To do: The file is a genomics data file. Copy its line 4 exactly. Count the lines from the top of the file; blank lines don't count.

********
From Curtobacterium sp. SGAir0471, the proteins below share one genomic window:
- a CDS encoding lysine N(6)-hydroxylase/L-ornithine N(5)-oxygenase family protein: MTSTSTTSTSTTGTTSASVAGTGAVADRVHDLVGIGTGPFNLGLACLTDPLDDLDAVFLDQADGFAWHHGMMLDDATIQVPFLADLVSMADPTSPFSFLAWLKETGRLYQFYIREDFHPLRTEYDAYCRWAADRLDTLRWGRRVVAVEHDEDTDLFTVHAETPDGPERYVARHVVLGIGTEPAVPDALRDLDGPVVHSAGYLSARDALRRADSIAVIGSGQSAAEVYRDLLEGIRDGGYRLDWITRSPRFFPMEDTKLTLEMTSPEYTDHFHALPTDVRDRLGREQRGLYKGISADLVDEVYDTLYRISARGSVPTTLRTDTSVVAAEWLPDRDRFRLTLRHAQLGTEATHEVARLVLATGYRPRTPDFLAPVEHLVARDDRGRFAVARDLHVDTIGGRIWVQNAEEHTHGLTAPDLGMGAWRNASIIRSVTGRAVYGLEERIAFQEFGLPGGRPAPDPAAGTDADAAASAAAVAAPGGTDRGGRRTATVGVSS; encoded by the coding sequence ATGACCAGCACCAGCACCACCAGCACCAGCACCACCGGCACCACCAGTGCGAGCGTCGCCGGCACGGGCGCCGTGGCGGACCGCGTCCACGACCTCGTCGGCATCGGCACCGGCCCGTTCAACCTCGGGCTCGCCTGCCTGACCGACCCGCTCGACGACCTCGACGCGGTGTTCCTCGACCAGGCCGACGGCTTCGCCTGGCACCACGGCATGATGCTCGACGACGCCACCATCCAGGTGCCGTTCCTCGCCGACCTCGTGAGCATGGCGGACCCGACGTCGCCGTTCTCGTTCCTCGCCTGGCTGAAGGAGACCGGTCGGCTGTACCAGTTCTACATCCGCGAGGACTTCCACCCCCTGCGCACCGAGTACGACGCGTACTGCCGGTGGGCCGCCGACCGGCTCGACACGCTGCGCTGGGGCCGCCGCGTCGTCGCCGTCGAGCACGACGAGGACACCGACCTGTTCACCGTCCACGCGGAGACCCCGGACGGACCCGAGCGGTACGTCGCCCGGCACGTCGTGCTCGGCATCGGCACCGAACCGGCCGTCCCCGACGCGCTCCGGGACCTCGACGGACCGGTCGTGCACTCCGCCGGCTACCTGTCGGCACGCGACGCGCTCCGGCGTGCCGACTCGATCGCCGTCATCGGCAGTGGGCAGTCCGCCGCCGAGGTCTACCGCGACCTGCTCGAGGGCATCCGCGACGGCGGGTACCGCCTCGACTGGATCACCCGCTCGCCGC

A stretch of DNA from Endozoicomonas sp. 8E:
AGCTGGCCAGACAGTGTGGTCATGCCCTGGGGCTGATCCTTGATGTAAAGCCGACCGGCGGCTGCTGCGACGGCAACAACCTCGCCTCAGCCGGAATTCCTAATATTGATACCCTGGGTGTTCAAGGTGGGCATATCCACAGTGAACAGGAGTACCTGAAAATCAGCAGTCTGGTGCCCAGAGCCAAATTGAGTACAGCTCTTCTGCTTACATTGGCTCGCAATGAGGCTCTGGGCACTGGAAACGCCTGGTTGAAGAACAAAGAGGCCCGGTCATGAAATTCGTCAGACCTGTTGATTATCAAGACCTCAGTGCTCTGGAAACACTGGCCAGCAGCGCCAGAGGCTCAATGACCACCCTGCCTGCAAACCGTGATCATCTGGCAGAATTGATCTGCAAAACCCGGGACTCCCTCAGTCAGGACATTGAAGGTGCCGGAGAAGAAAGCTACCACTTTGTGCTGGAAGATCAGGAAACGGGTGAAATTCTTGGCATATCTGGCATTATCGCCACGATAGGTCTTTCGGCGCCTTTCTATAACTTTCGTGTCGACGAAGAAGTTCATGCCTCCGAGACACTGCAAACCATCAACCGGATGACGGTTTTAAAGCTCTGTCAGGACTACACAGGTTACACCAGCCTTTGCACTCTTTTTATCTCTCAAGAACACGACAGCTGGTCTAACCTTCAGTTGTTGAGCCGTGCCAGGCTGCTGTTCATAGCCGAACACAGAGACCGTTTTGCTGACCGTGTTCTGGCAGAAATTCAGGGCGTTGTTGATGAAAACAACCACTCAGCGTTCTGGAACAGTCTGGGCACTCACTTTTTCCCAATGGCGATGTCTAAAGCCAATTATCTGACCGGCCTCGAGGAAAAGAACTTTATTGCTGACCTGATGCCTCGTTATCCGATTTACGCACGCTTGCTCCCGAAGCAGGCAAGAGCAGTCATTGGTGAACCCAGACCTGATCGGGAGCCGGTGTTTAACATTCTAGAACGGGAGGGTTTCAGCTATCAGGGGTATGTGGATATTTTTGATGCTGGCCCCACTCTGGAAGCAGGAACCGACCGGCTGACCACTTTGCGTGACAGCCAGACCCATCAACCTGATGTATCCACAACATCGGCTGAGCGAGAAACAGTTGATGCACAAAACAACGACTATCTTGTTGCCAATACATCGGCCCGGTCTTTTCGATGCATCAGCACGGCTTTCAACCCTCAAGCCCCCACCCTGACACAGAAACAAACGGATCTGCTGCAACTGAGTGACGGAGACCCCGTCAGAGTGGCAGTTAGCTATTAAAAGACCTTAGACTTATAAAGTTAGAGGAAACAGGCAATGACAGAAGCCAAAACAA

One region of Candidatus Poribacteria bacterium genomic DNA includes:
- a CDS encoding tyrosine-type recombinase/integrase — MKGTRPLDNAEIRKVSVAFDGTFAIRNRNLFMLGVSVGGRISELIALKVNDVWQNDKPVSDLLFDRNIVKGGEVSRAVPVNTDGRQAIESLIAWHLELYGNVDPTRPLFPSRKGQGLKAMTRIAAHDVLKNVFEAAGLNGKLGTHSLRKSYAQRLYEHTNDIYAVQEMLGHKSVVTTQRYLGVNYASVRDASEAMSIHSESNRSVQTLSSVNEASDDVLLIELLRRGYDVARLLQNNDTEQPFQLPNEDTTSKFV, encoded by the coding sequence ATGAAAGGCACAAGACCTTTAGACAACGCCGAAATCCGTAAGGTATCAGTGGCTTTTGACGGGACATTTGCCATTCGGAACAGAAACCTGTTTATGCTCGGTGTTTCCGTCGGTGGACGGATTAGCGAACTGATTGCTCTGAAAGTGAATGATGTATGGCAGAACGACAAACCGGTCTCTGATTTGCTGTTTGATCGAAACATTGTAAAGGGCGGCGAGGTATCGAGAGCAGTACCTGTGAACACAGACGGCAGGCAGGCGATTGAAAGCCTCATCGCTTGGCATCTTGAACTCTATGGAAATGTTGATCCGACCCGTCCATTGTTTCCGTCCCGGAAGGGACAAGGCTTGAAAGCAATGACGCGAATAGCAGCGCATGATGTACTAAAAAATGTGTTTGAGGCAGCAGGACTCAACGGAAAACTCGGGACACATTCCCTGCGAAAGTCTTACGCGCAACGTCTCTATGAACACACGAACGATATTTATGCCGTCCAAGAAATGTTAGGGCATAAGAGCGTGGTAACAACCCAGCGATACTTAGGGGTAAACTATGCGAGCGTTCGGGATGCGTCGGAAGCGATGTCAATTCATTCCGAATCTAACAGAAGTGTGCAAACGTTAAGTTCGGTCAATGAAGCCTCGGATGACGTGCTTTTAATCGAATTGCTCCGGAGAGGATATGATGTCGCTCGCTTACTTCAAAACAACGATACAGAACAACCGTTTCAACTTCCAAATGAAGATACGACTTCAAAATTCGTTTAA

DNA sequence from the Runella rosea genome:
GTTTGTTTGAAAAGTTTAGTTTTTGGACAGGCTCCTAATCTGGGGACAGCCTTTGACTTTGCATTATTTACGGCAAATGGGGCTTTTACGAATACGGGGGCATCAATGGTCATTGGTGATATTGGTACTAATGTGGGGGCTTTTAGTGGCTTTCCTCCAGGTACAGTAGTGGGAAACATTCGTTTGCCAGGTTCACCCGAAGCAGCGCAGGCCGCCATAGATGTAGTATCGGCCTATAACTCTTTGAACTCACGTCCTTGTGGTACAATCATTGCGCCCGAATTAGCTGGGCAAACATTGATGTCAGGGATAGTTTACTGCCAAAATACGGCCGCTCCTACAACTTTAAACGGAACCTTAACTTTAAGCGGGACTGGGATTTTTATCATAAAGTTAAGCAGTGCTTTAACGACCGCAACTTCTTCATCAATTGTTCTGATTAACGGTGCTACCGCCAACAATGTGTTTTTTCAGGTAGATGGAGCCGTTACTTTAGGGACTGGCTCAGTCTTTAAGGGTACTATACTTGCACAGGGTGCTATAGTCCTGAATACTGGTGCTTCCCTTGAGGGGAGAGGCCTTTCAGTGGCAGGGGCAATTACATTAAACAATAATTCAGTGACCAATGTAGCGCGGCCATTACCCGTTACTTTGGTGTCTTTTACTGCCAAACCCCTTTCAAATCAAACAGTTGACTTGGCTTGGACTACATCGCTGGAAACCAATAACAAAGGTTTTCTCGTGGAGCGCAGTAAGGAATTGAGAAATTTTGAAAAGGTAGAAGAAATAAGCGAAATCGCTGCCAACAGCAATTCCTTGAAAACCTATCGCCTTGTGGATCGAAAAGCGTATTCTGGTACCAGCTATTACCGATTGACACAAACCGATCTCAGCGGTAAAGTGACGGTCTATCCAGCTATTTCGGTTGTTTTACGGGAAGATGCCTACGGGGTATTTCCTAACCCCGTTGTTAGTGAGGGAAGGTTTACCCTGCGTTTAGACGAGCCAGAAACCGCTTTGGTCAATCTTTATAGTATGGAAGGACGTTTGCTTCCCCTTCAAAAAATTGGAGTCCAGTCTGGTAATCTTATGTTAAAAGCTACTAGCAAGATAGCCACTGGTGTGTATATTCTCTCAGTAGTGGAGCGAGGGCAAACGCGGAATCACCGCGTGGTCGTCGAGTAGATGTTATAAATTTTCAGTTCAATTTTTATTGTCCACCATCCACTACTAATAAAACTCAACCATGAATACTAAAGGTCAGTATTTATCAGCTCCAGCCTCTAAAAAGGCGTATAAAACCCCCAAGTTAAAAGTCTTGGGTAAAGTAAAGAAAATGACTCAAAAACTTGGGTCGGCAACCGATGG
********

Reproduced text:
AGCTGGCCAGACAGTGTGGTCATGCCCTGGGGCTGATCCTTGATGTAAAGCCGACCGGCGGCTGCTGCGACGGCAACAACCTCGCCTCAGCCGGAATTCCTAATATTGATACCCTGGGTGTTCAAGGTGGGCATATCCACAGTGAACAGGAGTACCTGAAAATCAGCAGTCTGGTGCCCAGAGCCAAATTGAGTACAGCTCTTCTGCTTACATTGGCTCGCAATGAGGCTCTGGGCACTGGAAACGCCTGGTTGAAGAACAAAGAGGCCCGGTCATGAAATTCGTCAGACCTGTTGATTATCAAGACCTCAGTGCTCTGGAAACACTGGCCAGCAGCGCCAGAGGCTCAATGACCACCCTGCCTGCAAACCGTGATCATCTGGCAGAATTGATCTGCAAAACCCGGGACTCCCTCAGTCAGGACATTGAAGGTGCCGGAGAAGAAAGCTACCACTTTGTGCTGGAAGATCAGGAAACGGGTGAAATTCTTGGCATATCTGGCATTATCGCCACGATAGGTCTTTCGGCGCCTTTCTATAACTTTCGTGTCGACGAAGAAGTTCATGCCTCCGAGACACTGCAAACCATCAACCGGATGACGGTTTTAAAGCTCTGTCAGGACTACACAGGTTACACCAGCCTTTGCACTCTTTTTATCTCTCAAGAACACGACAGCTGGTCTAACCTTCAGTTGTTGAGCCGTGCCAGGCTGCTGTTCATAGCCGAACACAGAGACCGTTTTGCTGACCGTGTTCTGGCAGAAATTCAGGGCGTTGTTGATGAAAACAACCACTCAGCGTTCTGGAACAGTCTGGGCACTCACTTTTTCCCAATGGCGATGTCTAAAGCCAATTATCTGACCGGCCTCGAGGAAAAGAACTTTATTGCTGACCTGATGCCTCGTTATCCGATTTACGCACGCTTGCTCCCGAAGCAGGCAAGAGCAGTCATTGGTGAACCCAGACCTGATCGGGAGCCGGTGTTTAACATTCTAGAACGGGAGGGTTTCAGCTATCAGGGGTATGTGGATATTTTTGATGCTGGCCCCACTCTGGAAGCAGGAACCGACCGGCTGACCACTTTGCGTGACAGCCAGACCCATCAACCTGATGTATCCACAACATCGGCTGAGCGAGAAACAGTTGATGCACAAAACAACGACTATCTTGTTGCCAATACATCGGCCCGGTCTTTTCGATGCATCAGCACGGCTTTCAACCCTCAAGCCCCCACCCTGACACAGAAACAAACGGATCTGCTGCAACTGAGTGACGGAGACCCCGTCAGAGTGGCAGTTAGCTATTAAAAGACCTTAGACTTATAAAGTTAGAGGAAACAGGCAATGACAGAAGCCAAAACAA